“War On Women?”
It was 36 years ago when the U.S. House first passed the Hyde Amendment named after the late Rep. Henry Hyde of Chicago. It banned federal funding for abortions through Medicaid, except in cases of rape, incest, or to save a mother's life. The Hyde Amendment was actually a rider that since 1976 anti-abortion Congressmen have routinely attached to annual appropriation bills.
In spite of continuing opposition to the Hyde Amendment, Rep. Christopher Smith of New Jersey recently reintroduced the No Taxpayer Funding for Abortion Act to make the Hyde Amendment permanent. Smith proposes to redefine rape by limiting the exemption for rape to "forcible rape" and thus rule out federal assistance for abortions in cases of non-forcible statutory rape.
Several state legislatures have also been tightening their laws on reproductive issues. Arizona now requires women to provide their medical history to their employer if they seek access to birth control. Rep. Bobby Franklin of Georgia’s legislature, who rejects the term rape "victim," introduced a bill requiring the state’s criminal code to refer to rape victims as "accusers," as long as the accused has not been convicted. Oklahoma’s lower house unanimously passed a bill that allows patients to sue abortion providers who prescribe the medication for an abortion.
Anti-abortion violence has become more frequent in the U.S. against individuals and organizations offering abortion services. Incidents of such violence included vandalism, kidnapping, stalking, assault, murder, arson and even bombings. A bill under consideration in South Dakota’s Republican-controlled state legislature would expand the definition of "justifiable homicide" to include “killings intended to prevent harm to a fetus.” That could make it legal to kill physicians who perform abortions. The bill passed out of committee by 9 to 3 on a party-line vote.
Last year the U.S. House voted 411 to 5 for a $72.5 billion bill funding veterans' programs and military construction projects. Immediately thereafter, the Appropriations Committee cut nearly a billion dollars in food and health care assistance to pregnant women, new mothers, and children.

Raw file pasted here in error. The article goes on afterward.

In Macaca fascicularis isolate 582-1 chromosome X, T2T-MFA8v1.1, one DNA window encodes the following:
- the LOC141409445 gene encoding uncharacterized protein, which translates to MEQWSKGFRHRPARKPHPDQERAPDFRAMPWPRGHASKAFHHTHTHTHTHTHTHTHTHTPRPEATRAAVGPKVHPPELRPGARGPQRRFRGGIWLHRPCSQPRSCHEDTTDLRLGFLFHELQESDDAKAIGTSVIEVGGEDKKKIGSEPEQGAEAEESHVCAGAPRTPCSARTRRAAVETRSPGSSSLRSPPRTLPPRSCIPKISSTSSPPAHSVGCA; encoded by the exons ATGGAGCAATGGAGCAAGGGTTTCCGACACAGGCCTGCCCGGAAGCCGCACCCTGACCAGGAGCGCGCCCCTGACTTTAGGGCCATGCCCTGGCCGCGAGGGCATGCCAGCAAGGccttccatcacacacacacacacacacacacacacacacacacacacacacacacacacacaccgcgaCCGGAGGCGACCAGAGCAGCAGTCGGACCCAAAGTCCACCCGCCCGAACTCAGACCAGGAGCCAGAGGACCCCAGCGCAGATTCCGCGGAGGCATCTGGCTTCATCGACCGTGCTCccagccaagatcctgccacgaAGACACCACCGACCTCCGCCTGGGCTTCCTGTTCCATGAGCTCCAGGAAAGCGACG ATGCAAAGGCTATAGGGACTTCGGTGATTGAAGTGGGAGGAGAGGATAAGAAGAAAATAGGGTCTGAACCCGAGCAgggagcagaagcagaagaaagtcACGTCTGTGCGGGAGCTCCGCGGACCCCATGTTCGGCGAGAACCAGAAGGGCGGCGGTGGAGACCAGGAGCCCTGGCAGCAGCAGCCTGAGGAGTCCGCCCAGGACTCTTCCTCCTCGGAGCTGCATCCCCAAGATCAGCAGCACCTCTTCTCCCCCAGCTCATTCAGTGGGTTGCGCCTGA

In Frederick County, Maryland, Commissioners Kirby Delauter and Paul Smith defended budget cuts to eliminate the county’s $2 million Head Start program by saying that a mother or father ought to stay home with their children. The U.S. House passed a bill cutting Head Start by about 15 percent, the energy assistance program by 56 percent, and community block grants by 50 percent. These grants assist community service agencies in running assistance programs.
Last month, the House Agriculture Committee produced $33 billion in savings over the next decade by approving cuts to the Supplemental Nutrition Assistance Program (SNAP), formerly known as food stamps, including funding for employment services, meals, and housing for senior citizens. House majorities also voted to cut all federal funding from Planned Parenthood health centers and eliminated all funds for the only federal family planning program. That, however, will only apply to humans because Rep. Dan Burton--representing the northern suburbs of Indianapolis--is offering a bill to provide contraception for wild horses.
With the “War on Women” in the news, both sides of the aisle have cynically accused the other of bringing women's health issues to the forefront in this election year. Over the last few months, however, Republican House members have been unusually active in drastic efforts to impose on American women ever more restrictive laws on reproduction and female health.Congressmen tired of this ugly controversy could change the hostile atmosphere on the Hill and vote for the reauthorization of the Violence against Women Act if Speaker John Boehner will only bring it up for a vote. He and his partisans have a chance to ease off on their “war on women” and vote for the anti-violence bill that in 2005 was reauthorized unanimously in the Senate and with 415 votes in the House.